Education bond up for vote on March 2

    Students will be among those voting March 2 on whether to pass the Kindergarten-University Public Education Facilities Bond Act of 2004, better known as Proposition 55, intended to fund California K-12 public schools and higher education learning through general obligation bonds.

    Proposition 55, which is endorsed by the UC Board of Regents, is a bond measure that would supply funding for education facilities in K-12 schools and California Community Colleges, the California State University and the University of California systems.

    The university stands to gain a total of $690 million with which to build new buildings and help fund the number of future incoming students, UC Office of the President spokeswoman Abby Lunardini said.

    “We need the capital support,” Lunardini said. “We have been underfunded for years, and the capital budget will face many shortfalls if this proposal fails to pass.”

    Projects listed under Proposition 55 for UCSD include about $20 million for the Student Academic Services Facility, about $25 million for Mayer Hall renovation, and a tentative $37 million for the Music Building, expected to total $110 million for 2004-05 and 2005-06 if the bond passes, according to the Regents Budget for Capital Improvements. The fiscal impact of the bond would be about $24.7 billion: $12.3 billion to pay off the bond’s principal and another $12.4 billion in interest over time.

    Opponents of the proposition, including the 60-Plus Association and the National Tax-Limitation Committee, argue that the state is already in a situation of financial crisis and to spend more money would mean higher taxes for California taxpayers.

    “California is facing the most severe financial crisis in the history of any state,” State Sen. Rico Oller (R-Sacramento) states in his argument against Proposition 55 on the California Official Voter Information Guide. “For decades, we will be forced to pay higher taxes just to pay back what we have already borrowed.”

    The proposed bill is associated with Proposition 47, the 2002 state bond that provided $13 billion for school facilities. Prop. 55 will provide funding for facilities for public schools throughout the state, including $10 billion for K-12 and $2.3 billion for higher education.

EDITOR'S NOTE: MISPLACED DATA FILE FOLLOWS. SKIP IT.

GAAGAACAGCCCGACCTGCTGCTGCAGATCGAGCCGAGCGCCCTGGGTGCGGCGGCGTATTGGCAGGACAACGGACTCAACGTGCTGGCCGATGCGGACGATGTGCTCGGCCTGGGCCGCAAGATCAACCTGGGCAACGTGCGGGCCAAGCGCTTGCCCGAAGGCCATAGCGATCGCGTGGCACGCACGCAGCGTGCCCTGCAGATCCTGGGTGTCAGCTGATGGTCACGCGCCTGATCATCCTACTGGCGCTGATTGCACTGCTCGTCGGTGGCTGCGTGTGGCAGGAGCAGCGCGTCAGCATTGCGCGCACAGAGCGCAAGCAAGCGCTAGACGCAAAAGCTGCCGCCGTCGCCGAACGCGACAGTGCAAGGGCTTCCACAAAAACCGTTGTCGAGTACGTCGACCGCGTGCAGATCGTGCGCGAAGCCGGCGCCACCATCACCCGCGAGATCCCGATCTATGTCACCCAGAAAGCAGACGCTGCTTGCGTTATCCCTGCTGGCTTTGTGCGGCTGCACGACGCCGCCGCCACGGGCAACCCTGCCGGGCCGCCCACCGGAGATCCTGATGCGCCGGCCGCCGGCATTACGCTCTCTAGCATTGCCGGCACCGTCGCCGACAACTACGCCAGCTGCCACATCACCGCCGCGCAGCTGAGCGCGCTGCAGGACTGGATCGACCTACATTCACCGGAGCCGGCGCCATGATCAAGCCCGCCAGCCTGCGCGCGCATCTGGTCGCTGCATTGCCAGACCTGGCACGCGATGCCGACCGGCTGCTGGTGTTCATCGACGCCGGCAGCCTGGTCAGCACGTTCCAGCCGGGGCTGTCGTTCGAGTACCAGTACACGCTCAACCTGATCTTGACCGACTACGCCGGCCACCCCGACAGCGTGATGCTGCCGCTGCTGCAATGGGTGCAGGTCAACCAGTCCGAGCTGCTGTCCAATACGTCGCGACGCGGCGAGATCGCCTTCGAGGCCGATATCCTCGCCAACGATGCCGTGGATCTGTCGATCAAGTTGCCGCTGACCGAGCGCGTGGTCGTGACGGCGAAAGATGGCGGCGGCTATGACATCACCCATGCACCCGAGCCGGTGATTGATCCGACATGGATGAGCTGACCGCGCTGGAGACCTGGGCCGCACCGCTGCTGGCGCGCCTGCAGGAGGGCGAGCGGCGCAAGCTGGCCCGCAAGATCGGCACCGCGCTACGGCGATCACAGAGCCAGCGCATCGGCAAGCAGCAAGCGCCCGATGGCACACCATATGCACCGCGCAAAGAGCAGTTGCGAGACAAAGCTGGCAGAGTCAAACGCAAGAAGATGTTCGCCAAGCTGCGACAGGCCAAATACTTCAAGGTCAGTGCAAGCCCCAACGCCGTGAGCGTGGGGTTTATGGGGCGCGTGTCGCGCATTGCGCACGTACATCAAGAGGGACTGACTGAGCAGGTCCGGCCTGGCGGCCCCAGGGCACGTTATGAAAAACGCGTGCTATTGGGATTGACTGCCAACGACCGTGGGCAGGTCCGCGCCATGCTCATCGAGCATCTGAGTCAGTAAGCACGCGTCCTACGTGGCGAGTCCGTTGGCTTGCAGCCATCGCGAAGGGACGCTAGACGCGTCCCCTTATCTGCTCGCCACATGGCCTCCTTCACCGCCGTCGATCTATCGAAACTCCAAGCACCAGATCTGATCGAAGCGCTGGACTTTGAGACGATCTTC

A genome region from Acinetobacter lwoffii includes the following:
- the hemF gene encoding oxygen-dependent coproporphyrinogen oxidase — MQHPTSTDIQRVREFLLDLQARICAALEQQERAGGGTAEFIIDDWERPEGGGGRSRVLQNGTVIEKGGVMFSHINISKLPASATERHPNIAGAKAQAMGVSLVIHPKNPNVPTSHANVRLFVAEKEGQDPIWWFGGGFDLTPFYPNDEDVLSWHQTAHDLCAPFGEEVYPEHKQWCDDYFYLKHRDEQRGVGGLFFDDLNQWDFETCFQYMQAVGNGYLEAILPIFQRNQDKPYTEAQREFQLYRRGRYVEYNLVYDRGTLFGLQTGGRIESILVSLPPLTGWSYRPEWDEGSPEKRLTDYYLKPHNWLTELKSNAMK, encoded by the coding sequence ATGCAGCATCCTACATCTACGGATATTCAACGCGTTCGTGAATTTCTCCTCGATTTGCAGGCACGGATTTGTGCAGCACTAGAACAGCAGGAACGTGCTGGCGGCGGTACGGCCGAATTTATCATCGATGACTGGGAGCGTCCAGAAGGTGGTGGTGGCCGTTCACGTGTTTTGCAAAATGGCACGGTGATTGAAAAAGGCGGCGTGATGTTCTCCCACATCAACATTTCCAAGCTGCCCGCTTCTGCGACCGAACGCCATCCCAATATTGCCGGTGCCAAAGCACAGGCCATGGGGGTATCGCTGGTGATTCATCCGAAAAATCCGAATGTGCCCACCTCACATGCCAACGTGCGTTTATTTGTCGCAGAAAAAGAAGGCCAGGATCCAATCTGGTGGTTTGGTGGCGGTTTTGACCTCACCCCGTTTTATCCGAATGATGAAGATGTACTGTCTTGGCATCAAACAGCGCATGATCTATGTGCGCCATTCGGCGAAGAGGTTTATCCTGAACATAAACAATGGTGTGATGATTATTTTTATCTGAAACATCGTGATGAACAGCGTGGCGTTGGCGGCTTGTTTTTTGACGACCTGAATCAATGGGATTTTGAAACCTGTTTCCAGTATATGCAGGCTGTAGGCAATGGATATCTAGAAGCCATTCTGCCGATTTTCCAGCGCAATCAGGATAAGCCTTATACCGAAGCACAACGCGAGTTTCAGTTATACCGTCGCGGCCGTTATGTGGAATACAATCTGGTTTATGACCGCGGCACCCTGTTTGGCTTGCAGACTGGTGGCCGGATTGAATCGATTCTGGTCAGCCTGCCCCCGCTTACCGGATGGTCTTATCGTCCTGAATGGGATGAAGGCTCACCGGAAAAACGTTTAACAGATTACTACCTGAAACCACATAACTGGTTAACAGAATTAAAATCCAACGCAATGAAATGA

The University of California would receive approximately $345 million per year for capital outlay for the four-year period covered by the two bond acts, according to a statement by UC President Robert C. Dynes.

    As an alternate solution to the $12.3 billion bond issue, Oller proposes to build and renovate only part of the thousands of proposed California public schools each year.

    “Then we wouldn’t have to threaten California’s financial stability,” Oller stated. “Even without new bonds, our crippling debt load will make it much more difficult for government to respond to natural disasters and recessions.”

    According to Oller and both the 60-Plus Association and the National Tax-Limitation Committee, in order to receive any money from the bond, local school districts are required to provide 40-percent matching funds, unless they qualify for special state assistance.

    “Unless you live in a wealthy community with surplus cash for the required 40-percent matching funds, you and your children may never see a penny from this $12.3 billion bond,” Oller said.

    Some students who will vote on March 2 said that California is in a state of debt and this 40-percent matching funds stipulation presents difficulty for those who would otherwise support the bond issue.

    “The 40-percent matching provision should be taken out of the proposal because if they are going to spend more deficit money on schooling, it should be equal opportunity spending, so that the stratifying division between the rich and the poor does not increase drastically,” Thurgood Marshall College sophomore Wesley Chiu said. “They should spend the money as to the condition of the schools and whether or not the money is needed.”

    Funds will subsidize the construction of new schools and classrooms, as well as finance the purchase and installation of air-conditioning equipment and insulation materials. These include the purchase of furniture or equipment designed to increase safety, the assessment of hazardous asbestos and the funding for roof replacement projects, according to Section 100829 of the bill outlining means for K-12.

    Revelle College freshman Zack Simkover said that improving the conditions for these educational facilities outweighs the impact it could have on the state deficit.

    “I am voting ‘yes’ on Proposition 55,” Simkover said. “We’re always paying for taxes, and the whole purpose of taxes is to pay for social programs. We have to choose the one that means the most to us.”

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